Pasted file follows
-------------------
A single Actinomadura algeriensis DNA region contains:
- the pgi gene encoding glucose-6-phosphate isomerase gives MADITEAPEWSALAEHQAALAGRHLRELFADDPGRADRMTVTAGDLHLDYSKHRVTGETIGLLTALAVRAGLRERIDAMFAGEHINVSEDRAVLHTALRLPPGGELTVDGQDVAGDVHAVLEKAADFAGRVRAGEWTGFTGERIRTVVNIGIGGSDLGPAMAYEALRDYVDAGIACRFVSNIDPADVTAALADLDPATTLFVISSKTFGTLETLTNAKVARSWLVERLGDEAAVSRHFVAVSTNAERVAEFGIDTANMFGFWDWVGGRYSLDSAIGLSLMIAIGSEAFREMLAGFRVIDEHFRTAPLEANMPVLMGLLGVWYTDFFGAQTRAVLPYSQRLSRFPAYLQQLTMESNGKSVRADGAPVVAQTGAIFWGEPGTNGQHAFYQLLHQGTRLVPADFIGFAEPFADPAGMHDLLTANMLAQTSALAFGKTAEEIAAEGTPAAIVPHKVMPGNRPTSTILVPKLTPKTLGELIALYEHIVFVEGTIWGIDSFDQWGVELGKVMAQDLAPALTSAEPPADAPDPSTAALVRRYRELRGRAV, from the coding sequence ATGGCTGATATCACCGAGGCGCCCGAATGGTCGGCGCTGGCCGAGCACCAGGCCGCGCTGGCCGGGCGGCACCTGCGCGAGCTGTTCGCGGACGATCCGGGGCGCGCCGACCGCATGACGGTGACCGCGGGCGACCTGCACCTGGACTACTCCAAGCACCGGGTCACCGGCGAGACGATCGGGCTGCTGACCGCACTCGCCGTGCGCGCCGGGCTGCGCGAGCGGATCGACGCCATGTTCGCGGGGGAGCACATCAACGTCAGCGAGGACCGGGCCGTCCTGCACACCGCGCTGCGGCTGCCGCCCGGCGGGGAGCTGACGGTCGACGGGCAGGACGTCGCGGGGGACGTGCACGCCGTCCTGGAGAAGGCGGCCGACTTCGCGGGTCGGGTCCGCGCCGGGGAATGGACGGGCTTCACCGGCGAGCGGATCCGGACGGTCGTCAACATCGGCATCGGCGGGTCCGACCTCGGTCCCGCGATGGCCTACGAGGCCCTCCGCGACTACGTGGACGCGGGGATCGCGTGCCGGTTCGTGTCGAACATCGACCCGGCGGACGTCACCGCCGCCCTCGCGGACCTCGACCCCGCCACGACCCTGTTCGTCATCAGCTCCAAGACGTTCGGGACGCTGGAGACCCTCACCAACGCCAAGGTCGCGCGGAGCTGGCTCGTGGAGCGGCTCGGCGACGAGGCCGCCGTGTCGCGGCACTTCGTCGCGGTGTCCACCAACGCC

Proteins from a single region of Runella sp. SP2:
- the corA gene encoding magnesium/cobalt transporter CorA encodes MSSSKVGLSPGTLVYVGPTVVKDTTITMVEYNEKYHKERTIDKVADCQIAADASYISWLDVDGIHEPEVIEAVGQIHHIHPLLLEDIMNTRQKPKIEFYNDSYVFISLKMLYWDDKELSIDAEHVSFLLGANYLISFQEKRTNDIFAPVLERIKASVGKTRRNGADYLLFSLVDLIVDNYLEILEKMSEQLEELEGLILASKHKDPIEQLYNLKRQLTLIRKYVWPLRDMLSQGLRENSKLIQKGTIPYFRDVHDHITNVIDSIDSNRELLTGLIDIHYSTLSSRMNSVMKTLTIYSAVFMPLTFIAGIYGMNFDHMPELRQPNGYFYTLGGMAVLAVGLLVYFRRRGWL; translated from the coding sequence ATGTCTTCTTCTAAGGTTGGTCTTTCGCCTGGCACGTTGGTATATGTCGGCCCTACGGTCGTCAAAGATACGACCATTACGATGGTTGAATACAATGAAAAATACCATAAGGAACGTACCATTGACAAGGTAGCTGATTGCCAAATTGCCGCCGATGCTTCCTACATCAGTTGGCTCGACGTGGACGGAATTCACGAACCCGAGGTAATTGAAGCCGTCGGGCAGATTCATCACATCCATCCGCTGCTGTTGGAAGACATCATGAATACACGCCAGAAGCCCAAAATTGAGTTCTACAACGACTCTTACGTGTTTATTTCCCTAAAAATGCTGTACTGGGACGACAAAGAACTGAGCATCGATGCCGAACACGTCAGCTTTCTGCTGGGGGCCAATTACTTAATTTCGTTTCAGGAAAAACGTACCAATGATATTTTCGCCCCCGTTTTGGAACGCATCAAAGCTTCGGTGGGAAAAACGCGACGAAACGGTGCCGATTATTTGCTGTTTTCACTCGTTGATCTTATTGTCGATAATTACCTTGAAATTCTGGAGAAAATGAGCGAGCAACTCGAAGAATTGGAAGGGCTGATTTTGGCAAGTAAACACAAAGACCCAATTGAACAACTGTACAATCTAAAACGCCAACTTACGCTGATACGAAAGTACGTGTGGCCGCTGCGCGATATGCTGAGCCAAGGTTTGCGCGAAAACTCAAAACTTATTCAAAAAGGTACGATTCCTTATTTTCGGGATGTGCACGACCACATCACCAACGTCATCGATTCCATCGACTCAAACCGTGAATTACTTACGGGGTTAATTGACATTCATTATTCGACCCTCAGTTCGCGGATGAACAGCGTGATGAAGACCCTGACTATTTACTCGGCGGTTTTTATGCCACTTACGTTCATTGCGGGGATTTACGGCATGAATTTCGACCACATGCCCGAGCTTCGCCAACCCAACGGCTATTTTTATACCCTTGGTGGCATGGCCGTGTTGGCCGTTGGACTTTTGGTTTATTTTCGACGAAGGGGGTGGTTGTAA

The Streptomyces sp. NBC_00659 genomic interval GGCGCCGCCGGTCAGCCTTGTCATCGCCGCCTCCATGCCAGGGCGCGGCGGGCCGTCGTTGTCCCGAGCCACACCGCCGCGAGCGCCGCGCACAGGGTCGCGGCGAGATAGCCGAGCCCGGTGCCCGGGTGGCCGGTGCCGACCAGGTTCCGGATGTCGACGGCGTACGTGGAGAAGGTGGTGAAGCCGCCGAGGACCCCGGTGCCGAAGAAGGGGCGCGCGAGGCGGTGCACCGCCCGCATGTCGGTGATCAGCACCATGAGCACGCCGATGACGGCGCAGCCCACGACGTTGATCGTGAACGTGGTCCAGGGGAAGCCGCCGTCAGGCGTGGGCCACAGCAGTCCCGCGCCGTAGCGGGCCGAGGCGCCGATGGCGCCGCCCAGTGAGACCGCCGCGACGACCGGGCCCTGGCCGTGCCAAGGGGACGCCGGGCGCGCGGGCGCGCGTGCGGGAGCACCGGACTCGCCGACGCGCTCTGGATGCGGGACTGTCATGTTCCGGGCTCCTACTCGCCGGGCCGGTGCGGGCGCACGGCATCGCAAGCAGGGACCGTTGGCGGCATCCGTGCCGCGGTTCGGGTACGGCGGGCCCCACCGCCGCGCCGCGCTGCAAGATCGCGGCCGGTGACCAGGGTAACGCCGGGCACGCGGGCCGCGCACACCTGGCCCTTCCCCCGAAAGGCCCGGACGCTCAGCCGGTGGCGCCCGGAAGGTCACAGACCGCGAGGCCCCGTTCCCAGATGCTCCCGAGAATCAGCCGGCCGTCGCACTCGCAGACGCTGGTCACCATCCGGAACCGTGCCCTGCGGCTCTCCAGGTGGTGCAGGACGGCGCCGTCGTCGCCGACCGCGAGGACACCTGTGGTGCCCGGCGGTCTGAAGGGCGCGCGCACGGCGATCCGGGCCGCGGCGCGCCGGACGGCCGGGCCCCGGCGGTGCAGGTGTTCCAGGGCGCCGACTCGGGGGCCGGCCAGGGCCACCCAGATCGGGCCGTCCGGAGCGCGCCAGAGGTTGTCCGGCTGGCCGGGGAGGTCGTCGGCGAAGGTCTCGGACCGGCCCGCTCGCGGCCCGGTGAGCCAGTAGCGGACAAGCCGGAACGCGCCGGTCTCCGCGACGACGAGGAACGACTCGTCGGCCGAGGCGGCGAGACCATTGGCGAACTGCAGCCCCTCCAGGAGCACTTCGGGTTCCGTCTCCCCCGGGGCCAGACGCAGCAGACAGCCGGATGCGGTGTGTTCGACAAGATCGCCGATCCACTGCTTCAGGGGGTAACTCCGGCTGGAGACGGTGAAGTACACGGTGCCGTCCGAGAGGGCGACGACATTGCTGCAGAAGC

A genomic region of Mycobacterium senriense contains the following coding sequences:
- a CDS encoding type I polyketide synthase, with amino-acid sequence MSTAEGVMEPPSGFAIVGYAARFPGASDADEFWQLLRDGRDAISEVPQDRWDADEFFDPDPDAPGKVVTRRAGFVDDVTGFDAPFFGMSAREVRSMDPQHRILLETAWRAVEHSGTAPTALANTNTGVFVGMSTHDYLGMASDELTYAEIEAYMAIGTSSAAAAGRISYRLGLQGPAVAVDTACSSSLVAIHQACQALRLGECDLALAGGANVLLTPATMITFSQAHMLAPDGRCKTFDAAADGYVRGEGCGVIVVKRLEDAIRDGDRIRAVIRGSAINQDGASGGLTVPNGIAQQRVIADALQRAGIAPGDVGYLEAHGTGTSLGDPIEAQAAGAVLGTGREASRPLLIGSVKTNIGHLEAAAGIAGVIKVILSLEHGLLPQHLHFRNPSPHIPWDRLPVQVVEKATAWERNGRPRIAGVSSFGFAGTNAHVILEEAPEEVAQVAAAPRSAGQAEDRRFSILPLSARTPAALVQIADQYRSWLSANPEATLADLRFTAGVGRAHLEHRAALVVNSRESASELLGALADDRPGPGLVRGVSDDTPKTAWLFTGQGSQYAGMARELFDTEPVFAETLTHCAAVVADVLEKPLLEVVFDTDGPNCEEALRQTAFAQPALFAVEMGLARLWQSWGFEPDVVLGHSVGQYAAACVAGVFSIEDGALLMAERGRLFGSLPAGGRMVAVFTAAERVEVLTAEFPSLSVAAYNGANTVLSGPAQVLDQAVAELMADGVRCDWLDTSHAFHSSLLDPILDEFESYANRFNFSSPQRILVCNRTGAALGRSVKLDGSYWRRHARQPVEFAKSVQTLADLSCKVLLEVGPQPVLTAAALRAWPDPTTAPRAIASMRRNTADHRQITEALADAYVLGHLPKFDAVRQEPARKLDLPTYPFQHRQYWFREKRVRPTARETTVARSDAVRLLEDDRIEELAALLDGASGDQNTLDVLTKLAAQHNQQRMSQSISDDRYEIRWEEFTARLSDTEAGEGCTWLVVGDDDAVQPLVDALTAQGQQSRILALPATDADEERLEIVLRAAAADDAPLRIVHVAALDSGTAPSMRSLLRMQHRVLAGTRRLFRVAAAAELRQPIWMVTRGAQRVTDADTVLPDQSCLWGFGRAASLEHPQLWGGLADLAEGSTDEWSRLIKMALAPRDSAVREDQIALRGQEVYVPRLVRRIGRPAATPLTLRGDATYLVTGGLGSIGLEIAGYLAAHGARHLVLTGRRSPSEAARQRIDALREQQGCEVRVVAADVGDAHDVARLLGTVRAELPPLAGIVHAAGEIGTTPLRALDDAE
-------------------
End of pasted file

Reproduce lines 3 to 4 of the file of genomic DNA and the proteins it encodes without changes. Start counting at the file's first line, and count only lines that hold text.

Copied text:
Proteins from a single region of Runella sp. SP2:
- the corA gene encoding magnesium/cobalt transporter CorA encodes MSSSKVGLSPGTLVYVGPTVVKDTTITMVEYNEKYHKERTIDKVADCQIAADASYISWLDVDGIHEPEVIEAVGQIHHIHPLLLEDIMNTRQKPKIEFYNDSYVFISLKMLYWDDKELSIDAEHVSFLLGANYLISFQEKRTNDIFAPVLERIKASVGKTRRNGADYLLFSLVDLIVDNYLEILEKMSEQLEELEGLILASKHKDPIEQLYNLKRQLTLIRKYVWPLRDMLSQGLRENSKLIQKGTIPYFRDVHDHITNVIDSIDSNRELLTGLIDIHYSTLSSRMNSVMKTLTIYSAVFMPLTFIAGIYGMNFDHMPELRQPNGYFYTLGGMAVLAVGLLVYFRRRGWL; translated from the coding sequence ATGTCTTCTTCTAAGGTTGGTCTTTCGCCTGGCACGTTGGTATATGTCGGCCCTACGGTCGTCAAAGATACGACCATTACGATGGTTGAATACAATGAAAAATACCATAAGGAACGTACCATTGACAAGGTAGCTGATTGCCAAATTGCCGCCGATGCTTCCTACATCAGTTGGCTCGACGTGGACGGAATTCACGAACCCGAGGTAATTGAAGCCGTCGGGCAGATTCATCACATCCATCCGCTGCTGTTGGAAGACATCATGAATACACGCCAGAAGCCCAAAATTGAGTTCTACAACGACTCTTACGTGTTTATTTCCCTAAAAATGCTGTACTGGGACGACAAAGAACTGAGCATCGATGCCGAACACGTCAGCTTTCTGCTGGGGGCCAATTACTTAATTTCGTTTCAGGAAAAACGTACCAATGATATTTTCGCCCCCGTTTTGGAACGCATCAAAGCTTCGGTGGGAAAAACGCGACGAAACGGTGCCGATTATTTGCTGTTTTCACTCGTTGATCTTATTGTCGATAATTACCTTGAAATTCTGGAGAAAATGAGCGAGCAACTCGAAGAATTGGAAGGGCTGATTTTGGCAAGTAAACACAAAGACCCAATTGAACAACTGTACAATCTAAAACGCCAACTTACGCTGATACGAAAGTACGTGTGGCCGCTGCGCGATATGCTGAGCCAAGGTTTGCGCGAAAACTCAAAACTTATTCAAAAAGGTACGATTCCTTATTTTCGGGATGTGCACGACCACATCACCAACGTCATCGATTCCATCGACTCAAACCGTGAATTACTTACGGGGTTAATTGACATTCATTATTCGACCCTCAGTTCGCGGATGAACAGCGTGATGAAGACCCTGACTATTTACTCGGCGGTTTTTATGCCACTTACGTTCATTGCGGGGATTTACGGCATGAATTTCGACCACATGCCCGAGCTTCGCCAACCCAACGGCTATTTTTATACCCTTGGTGGCATGGCCGTGTTGGCCGTTGGACTTTTGGTTTATTTTCGACGAAGGGGGTGGTTGTAA